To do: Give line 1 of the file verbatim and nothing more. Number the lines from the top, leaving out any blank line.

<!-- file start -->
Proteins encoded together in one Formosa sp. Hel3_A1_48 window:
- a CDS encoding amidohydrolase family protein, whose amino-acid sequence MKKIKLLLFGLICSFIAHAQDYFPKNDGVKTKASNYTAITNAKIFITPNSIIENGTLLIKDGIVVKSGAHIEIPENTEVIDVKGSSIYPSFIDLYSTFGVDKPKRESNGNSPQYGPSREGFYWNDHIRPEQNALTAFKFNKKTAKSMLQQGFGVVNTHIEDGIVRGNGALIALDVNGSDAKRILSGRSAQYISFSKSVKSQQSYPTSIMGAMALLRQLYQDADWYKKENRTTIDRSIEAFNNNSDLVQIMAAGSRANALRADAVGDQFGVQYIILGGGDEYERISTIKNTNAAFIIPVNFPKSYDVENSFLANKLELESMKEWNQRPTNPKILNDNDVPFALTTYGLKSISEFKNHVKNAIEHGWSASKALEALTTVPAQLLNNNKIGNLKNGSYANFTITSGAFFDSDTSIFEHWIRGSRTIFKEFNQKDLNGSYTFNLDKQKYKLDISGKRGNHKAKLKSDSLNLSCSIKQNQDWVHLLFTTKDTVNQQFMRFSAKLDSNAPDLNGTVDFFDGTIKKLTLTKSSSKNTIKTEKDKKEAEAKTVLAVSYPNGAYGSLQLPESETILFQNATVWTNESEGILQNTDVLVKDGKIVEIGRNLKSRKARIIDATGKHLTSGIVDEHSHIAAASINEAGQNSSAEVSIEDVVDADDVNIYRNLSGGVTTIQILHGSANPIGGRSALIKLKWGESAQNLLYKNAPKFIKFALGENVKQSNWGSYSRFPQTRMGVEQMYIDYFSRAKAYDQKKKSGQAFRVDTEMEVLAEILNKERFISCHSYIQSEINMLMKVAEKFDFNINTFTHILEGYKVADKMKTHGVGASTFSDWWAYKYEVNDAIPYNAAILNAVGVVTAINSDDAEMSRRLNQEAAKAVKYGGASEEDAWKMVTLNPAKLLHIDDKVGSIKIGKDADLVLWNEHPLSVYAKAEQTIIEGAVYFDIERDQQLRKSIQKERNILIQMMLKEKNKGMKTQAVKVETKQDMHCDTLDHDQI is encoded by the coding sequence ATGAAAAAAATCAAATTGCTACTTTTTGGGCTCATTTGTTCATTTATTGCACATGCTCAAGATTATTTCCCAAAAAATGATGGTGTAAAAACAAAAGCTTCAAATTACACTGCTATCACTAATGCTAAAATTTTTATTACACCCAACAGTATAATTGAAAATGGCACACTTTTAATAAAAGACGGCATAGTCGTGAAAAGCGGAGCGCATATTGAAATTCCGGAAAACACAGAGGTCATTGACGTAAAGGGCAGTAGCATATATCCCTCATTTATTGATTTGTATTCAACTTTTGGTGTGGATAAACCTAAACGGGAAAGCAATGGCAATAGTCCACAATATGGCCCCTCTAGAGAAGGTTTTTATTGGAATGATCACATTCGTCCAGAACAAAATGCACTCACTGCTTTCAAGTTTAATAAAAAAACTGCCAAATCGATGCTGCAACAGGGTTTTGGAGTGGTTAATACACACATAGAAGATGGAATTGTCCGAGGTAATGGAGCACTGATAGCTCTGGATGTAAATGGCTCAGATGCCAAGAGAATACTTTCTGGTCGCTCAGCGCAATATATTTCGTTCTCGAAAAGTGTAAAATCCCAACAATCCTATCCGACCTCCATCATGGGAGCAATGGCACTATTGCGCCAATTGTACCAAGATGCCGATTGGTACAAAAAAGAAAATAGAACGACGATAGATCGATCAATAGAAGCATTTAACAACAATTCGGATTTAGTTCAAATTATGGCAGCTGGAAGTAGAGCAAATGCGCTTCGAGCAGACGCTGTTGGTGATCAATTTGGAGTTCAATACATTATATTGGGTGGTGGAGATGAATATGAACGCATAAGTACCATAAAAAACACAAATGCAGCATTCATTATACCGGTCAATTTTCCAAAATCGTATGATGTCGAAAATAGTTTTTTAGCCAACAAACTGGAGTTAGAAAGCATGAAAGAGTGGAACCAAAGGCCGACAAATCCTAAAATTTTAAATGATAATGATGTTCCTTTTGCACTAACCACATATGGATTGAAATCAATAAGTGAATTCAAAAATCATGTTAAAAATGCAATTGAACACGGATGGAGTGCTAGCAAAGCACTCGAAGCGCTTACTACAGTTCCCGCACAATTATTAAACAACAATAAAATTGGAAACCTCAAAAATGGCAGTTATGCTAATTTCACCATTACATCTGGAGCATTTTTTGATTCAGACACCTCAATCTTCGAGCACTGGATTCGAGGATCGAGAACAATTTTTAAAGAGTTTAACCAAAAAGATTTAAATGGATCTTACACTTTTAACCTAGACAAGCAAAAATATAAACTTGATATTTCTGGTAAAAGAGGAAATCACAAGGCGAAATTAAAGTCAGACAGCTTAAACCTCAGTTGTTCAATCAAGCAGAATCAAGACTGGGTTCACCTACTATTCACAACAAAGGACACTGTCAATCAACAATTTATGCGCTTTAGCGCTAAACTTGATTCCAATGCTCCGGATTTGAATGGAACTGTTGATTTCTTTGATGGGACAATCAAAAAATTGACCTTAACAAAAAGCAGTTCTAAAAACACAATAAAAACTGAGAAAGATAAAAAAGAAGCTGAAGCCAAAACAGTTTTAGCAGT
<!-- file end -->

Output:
Proteins encoded together in one Formosa sp. Hel3_A1_48 window: